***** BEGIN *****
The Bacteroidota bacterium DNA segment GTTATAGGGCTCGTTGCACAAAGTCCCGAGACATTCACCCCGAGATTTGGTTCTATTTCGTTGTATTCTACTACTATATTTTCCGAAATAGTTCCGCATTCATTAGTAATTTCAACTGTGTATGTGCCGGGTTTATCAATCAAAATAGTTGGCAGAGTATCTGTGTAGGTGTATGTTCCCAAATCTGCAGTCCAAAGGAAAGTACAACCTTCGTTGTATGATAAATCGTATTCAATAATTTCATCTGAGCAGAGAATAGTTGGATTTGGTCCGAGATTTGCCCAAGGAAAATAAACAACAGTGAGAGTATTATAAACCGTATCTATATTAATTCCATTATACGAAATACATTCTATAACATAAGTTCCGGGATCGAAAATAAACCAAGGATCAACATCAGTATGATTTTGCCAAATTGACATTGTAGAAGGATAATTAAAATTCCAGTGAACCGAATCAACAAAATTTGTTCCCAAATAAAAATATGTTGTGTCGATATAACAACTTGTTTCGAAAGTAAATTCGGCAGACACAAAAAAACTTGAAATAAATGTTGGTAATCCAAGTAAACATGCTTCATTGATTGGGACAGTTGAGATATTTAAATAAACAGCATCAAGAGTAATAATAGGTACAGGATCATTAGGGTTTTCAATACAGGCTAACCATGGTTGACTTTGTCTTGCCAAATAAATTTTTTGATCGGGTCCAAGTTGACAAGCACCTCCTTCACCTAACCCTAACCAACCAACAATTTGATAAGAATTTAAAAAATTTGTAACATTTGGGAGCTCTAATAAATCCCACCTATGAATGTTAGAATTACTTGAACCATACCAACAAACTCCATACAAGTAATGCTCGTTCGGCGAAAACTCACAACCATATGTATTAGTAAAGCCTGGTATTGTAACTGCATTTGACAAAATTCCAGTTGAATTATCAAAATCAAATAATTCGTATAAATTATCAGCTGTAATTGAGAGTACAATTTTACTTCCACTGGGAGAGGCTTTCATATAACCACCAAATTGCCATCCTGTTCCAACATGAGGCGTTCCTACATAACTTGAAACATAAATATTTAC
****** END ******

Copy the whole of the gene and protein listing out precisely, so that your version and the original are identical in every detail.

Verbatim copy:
The Bacteroidota bacterium DNA segment GTTATAGGGCTCGTTGCACAAAGTCCCGAGACATTCACCCCGAGATTTGGTTCTATTTCGTTGTATTCTACTACTATATTTTCCGAAATAGTTCCGCATTCATTAGTAATTTCAACTGTGTATGTGCCGGGTTTATCAATCAAAATAGTTGGCAGAGTATCTGTGTAGGTGTATGTTCCCAAATCTGCAGTCCAAAGGAAAGTACAACCTTCGTTGTATGATAAATCGTATTCAATAATTTCATCTGAGCAGAGAATAGTTGGATTTGGTCCGAGATTTGCCCAAGGAAAATAAACAACAGTGAGAGTATTATAAACCGTATCTATATTAATTCCATTATACGAAATACATTCTATAACATAAGTTCCGGGATCGAAAATAAACCAAGGATCAACATCAGTATGATTTTGCCAAATTGACATTGTAGAAGGATAATTAAAATTCCAGTGAACCGAATCAACAAAATTTGTTCCCAAATAAAAATATGTTGTGTCGATATAACAACTTGTTTCGAAAGTAAATTCGGCAGACACAAAAAAACTTGAAATAAATGTTGGTAATCCAAGTAAACATGCTTCATTGATTGGGACAGTTGAGATATTTAAATAAACAGCATCAAGAGTAATAATAGGTACAGGATCATTAGGGTTTTCAATACAGGCTAACCATGGTTGACTTTGTCTTGCCAAATAAATTTTTTGATCGGGTCCAAGTTGACAAGCACCTCCTTCACCTAACCCTAACCAACCAACAATTTGATAAGAATTTAAAAAATTTGTAACATTTGGGAGCTCTAATAAATCCCACCTATGAATGTTAGAATTACTTGAACCATACCAACAAACTCCATACAAGTAATGCTCGTTCGGCGAAAACTCACAACCATATGTATTAGTAAAGCCTGGTATTGTAACTGCATTTGACAAAATTCCAGTTGAATTATCAAAATCAAATAATTCGTATAAATTATCAGCTGTAATTGAGAGTACAATTTTACTTCCACTGGGAGAGGCTTTCATATAACCACCAAATTGCCATCCTGTTCCAACATGAGGCGTTCCTACATAACTTGAAACATAAATATTTAC